Enslaved by C.L. Scholey by C.L. Scholey - Read Online



Rating: Erotica - Controversial Being in the wrong place at the wrong time seemed to be an occupation of Minuet's. Crippled in a car accident at nineteen; walking in on her husband and his lover at thirty; coming across a bank robbery at forty; and just recently losing her job at forty-eight, because her boss was having a bad day. Minuet thought life couldn't possibly get any worse. She was mistaken. Who would have thought finding a gorgeous hunk of a man on the forest floor in need of her aid would be a bad thing? Holding the man's head in her lap and promising to find him aid, Minuet finds herself looking down the business end of a futuristic weapon. Before she can explain she means the man no harm she is shot and killed by his comrade. When Minuet opens her eyes she finds herself on a strange ship, in a strange body, married to a strange man. Her 'husband' Chason hates her, his best friend Rance is in love with her, and the only way she can prove she is not a Zain spy, out to enslave the planet Zanuth with her dancing, is to finally be at the right place at the right time!
Published: Torrid Books on
ISBN: 9781611607376
List price: $0.99
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Enslaved - C.L. Scholey

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Chapter 1

Minuet hobbled down the worn forest path. Over the lonely years, she herself had carved the groove her weary feet traveled on a gimp and slide technique. Brilliant autumn leaves fluttered on the trees. The air was crisp and clear. The sun was shining, peeking through the high tree tops to bathe the ground in various places like spotlights. Minuet loved the colors of the season but all too soon the snow would fly and she would be trapped in her tiny home watching wistfully out the window at her ‘dream path.’ That was her nickname for this beloved stretch of winding solitude.

No one else had ever been down this path, at least not to her knowledge. This was the one place Minuet could scream her frustration or rage. She could talk to herself, have conversations with herself, without the funny disapproving looks of others. Mother Nature was uncaring of her looks and didn’t judge. The wildlife didn’t mock her. Here she was free to do as she pleased. The forest creatures never pointed at her handicap with pity or even the sometimes snide giggles. There was no laughter carried to her ears in the breeze on her dream path. Minuet didn’t like to be alone, but it was easier to stomach than the staring eyes, or the well-meaning tsk-tsks of others.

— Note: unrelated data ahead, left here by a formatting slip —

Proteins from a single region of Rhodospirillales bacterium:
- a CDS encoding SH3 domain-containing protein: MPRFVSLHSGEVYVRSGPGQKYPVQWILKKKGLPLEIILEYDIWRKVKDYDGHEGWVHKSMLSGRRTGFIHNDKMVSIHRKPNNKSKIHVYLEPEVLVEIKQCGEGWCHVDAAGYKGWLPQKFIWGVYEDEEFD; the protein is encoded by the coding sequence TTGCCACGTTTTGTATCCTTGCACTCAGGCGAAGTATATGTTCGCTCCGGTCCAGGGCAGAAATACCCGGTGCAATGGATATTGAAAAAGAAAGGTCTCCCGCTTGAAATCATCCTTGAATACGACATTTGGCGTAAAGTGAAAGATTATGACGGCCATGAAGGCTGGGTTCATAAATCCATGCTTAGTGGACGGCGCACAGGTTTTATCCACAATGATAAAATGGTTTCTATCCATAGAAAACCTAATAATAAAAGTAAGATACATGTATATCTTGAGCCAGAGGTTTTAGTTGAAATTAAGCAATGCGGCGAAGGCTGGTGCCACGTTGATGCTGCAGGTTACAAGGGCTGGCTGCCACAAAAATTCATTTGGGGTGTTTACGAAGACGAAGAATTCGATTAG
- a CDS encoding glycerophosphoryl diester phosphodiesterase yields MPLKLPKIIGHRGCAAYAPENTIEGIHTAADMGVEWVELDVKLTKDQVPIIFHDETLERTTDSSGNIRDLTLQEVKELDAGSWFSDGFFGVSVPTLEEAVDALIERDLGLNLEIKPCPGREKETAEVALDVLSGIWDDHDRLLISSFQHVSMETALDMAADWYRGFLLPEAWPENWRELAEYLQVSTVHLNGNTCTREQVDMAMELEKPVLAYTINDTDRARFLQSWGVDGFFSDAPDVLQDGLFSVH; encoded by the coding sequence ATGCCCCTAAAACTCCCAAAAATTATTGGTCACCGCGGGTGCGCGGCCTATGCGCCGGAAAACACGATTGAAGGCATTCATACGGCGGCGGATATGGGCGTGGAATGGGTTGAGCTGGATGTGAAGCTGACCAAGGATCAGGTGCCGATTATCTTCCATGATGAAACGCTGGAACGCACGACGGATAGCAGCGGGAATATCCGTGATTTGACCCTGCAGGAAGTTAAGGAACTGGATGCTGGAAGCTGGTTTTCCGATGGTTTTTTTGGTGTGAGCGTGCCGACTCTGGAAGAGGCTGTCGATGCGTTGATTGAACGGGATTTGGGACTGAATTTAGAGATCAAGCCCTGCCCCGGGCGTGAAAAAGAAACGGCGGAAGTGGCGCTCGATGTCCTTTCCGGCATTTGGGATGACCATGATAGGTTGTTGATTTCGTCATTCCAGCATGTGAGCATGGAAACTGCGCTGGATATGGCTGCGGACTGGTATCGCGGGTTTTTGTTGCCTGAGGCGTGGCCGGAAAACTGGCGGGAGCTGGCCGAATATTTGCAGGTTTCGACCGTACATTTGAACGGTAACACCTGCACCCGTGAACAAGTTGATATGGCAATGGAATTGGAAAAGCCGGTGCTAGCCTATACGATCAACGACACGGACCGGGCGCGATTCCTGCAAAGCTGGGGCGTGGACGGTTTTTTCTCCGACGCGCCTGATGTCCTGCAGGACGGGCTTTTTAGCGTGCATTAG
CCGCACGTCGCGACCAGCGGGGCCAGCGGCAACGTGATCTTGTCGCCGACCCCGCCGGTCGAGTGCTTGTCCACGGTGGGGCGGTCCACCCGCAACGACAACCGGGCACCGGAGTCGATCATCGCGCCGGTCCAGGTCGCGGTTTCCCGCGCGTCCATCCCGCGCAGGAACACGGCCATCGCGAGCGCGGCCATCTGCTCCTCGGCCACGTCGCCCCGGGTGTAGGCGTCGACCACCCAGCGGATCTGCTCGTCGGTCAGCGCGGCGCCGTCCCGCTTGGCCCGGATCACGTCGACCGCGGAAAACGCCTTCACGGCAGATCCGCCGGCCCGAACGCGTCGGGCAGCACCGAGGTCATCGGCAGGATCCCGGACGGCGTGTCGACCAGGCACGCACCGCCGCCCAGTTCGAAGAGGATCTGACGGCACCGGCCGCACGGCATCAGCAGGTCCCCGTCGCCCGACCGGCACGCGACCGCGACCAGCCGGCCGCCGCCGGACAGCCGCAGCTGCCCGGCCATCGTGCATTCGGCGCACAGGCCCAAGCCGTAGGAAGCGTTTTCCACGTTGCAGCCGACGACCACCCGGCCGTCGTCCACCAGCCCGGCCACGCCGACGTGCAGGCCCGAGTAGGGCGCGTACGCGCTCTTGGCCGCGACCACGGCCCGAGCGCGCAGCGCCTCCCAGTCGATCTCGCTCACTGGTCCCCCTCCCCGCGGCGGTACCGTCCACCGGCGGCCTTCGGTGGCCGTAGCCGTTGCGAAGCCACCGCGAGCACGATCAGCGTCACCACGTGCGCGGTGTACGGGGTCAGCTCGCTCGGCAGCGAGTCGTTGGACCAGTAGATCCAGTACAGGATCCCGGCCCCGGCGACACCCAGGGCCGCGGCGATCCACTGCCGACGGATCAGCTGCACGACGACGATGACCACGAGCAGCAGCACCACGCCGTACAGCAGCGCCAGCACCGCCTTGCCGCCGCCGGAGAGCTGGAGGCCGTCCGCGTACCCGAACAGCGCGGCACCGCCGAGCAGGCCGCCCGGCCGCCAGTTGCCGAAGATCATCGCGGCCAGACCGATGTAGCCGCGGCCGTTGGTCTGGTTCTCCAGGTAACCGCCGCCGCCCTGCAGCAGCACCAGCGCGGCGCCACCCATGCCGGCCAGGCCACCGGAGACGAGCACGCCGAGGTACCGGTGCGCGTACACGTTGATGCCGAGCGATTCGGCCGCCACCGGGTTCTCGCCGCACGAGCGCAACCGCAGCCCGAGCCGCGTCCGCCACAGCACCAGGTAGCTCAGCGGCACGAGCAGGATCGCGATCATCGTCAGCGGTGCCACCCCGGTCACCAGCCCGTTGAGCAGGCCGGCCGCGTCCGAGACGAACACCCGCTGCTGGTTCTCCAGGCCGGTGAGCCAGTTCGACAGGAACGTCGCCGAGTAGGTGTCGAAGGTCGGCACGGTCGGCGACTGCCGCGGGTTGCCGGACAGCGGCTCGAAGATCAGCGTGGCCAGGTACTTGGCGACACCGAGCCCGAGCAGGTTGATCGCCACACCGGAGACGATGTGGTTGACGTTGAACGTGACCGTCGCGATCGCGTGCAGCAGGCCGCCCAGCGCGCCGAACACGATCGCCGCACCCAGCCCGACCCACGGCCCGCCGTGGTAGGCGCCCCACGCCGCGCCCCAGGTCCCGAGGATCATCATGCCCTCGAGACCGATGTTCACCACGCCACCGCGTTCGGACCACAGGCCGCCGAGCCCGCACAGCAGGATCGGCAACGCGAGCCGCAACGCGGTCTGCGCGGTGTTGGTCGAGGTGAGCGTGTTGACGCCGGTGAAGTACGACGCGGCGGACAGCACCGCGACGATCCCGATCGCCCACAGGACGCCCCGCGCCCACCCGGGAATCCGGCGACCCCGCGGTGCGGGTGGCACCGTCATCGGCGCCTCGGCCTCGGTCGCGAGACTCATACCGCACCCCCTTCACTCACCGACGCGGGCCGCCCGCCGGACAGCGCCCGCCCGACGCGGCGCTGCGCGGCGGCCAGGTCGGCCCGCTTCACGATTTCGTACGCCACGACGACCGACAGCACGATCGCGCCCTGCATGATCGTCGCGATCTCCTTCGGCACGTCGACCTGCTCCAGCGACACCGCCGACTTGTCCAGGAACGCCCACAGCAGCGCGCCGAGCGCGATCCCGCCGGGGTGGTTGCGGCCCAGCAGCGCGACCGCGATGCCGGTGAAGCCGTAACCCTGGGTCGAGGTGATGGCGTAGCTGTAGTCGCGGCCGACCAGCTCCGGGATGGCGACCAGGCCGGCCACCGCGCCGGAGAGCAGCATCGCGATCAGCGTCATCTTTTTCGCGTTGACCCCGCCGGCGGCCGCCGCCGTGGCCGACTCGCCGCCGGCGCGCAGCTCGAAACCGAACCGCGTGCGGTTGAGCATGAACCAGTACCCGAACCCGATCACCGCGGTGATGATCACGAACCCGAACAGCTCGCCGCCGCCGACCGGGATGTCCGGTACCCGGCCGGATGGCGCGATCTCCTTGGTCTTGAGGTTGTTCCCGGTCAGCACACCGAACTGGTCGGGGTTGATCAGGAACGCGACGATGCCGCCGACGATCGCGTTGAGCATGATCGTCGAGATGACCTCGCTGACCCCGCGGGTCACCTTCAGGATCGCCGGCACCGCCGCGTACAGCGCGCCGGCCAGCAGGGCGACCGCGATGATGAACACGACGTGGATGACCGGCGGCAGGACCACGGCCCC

A tear escaped the corner of her eye and Minuet had to stop and brace herself against a tree before she could lift her hand to wipe it away. She used the back of her hand because her fist was wrapped around a cane that had seen many years, too many years. Minuet refused to dwell on the car accident that had left her crippled at nineteen. She had worn a brace ever since and walked with a pronounced limp. Never having been one for pain meds, she had discarded them even though there was pain. She convinced herself the pain had a purpose; it made her feel when sometimes she thought she was numb inside—or wanted to be.

It wasn’t the accident she found hurtful, nor the fact her husband had cheated on her with her nurse when she developed pneumonia at thirty. Leaving her divorced, alone, but not bitter towards men. No, she was well past that. More often than not her thoughts strayed to the tender touch of a man who would love her. More than anything Minuet would have liked someone to help her in her times of doubt and confusion.

Her thoughts then settled onto the bank robbery she had stumbled on at forty. Better to not relive that either. Minuet shrugged off a shudder, feeling thankful the police had captured the two men and no one was injured—especially a young child, his young mother, and herself of course. Her heartache was due to the fact she had been fired. Not because she had done anything wrong but because her boss, Mrs. Benet, was having a bad day and she had been the closest scape goat. Minuet had a habit of being in the wrong place at the wrong time, the story of her life really. Just once, she thought it would be wonderful to be in the right place at the right time.